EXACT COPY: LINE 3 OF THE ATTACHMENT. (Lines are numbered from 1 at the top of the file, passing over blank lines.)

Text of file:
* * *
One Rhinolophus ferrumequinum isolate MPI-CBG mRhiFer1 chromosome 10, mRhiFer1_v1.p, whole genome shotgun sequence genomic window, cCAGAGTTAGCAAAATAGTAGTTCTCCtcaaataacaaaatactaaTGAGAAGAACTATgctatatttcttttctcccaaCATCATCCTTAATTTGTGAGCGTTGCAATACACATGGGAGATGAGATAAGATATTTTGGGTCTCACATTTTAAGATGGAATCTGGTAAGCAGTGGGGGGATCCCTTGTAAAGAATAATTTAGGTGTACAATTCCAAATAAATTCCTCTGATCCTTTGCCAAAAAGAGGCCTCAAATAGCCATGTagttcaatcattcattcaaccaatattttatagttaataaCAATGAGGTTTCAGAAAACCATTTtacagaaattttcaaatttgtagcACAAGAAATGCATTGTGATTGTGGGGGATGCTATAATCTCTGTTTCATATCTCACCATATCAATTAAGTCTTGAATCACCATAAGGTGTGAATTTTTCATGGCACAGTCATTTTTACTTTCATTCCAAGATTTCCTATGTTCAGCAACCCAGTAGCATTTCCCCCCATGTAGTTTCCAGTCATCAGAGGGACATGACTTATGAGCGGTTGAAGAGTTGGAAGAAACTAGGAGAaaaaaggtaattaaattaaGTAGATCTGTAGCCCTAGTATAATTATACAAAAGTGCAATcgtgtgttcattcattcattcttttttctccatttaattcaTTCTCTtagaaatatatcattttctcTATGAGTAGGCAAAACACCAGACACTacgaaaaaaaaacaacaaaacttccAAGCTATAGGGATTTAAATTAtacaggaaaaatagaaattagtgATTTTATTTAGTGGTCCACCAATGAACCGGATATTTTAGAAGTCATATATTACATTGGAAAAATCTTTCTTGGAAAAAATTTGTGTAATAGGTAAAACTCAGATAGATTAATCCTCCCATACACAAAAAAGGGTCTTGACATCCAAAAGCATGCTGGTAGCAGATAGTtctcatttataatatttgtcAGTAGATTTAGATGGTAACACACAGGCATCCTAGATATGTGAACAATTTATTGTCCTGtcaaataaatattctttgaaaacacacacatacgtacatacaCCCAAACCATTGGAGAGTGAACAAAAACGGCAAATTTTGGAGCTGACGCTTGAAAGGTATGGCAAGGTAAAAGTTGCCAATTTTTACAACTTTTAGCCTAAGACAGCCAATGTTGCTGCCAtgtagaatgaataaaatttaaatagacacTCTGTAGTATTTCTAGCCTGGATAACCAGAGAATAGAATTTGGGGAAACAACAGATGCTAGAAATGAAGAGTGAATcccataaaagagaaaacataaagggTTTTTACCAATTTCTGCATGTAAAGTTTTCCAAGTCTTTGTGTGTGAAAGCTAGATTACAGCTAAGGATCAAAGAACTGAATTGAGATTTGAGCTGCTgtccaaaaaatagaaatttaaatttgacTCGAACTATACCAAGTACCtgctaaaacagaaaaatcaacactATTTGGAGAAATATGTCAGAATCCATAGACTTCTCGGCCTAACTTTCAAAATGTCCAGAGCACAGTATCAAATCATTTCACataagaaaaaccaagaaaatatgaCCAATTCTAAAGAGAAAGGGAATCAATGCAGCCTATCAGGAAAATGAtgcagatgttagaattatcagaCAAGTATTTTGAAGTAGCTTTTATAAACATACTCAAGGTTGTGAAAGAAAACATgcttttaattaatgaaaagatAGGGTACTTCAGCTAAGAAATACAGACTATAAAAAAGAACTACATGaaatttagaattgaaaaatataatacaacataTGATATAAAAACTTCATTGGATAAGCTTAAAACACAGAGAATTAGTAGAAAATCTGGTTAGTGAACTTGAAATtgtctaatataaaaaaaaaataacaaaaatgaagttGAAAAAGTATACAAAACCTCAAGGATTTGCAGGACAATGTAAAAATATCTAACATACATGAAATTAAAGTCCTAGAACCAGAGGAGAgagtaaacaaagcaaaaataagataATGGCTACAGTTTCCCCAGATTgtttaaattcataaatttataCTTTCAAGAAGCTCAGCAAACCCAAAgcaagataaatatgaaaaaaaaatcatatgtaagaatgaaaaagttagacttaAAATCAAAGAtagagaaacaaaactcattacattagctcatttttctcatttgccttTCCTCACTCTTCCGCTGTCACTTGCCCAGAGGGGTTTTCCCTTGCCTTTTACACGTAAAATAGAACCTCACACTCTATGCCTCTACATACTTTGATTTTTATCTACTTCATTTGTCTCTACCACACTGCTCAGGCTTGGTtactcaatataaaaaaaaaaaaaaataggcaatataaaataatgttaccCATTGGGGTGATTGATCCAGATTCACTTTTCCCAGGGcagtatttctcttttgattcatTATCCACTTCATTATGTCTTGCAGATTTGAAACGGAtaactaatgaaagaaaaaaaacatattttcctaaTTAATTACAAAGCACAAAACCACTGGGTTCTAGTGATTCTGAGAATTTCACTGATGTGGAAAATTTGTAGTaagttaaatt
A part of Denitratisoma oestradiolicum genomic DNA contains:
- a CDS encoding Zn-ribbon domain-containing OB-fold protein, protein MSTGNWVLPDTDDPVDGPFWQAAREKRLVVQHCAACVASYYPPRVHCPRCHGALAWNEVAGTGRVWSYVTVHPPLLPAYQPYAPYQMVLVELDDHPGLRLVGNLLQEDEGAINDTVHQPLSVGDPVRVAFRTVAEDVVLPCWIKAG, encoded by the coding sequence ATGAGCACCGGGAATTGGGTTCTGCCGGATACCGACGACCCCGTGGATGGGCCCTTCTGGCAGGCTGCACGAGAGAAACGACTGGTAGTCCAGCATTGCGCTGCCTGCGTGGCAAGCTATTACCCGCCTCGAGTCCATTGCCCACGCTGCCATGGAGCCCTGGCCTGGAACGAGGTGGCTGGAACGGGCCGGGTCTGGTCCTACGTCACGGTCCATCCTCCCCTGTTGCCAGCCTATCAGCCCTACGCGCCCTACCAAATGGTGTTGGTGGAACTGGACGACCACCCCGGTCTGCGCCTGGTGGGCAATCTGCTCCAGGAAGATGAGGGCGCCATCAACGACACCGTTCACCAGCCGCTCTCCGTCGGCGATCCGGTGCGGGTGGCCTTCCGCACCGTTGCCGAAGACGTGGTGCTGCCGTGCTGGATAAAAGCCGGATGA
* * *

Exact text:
- a CDS encoding Zn-ribbon domain-containing OB-fold protein, protein MSTGNWVLPDTDDPVDGPFWQAAREKRLVVQHCAACVASYYPPRVHCPRCHGALAWNEVAGTGRVWSYVTVHPPLLPAYQPYAPYQMVLVELDDHPGLRLVGNLLQEDEGAINDTVHQPLSVGDPVRVAFRTVAEDVVLPCWIKAG, encoded by the coding sequence ATGAGCACCGGGAATTGGGTTCTGCCGGATACCGACGACCCCGTGGATGGGCCCTTCTGGCAGGCTGCACGAGAGAAACGACTGGTAGTCCAGCATTGCGCTGCCTGCGTGGCAAGCTATTACCCGCCTCGAGTCCATTGCCCACGCTGCCATGGAGCCCTGGCCTGGAACGAGGTGGCTGGAACGGGCCGGGTCTGGTCCTACGTCACGGTCCATCCTCCCCTGTTGCCAGCCTATCAGCCCTACGCGCCCTACCAAATGGTGTTGGTGGAACTGGACGACCACCCCGGTCTGCGCCTGGTGGGCAATCTGCTCCAGGAAGATGAGGGCGCCATCAACGACACCGTTCACCAGCCGCTCTCCGTCGGCGATCCGGTGCGGGTGGCCTTCCGCACCGTTGCCGAAGACGTGGTGCTGCCGTGCTGGATAAAAGCCGGATGA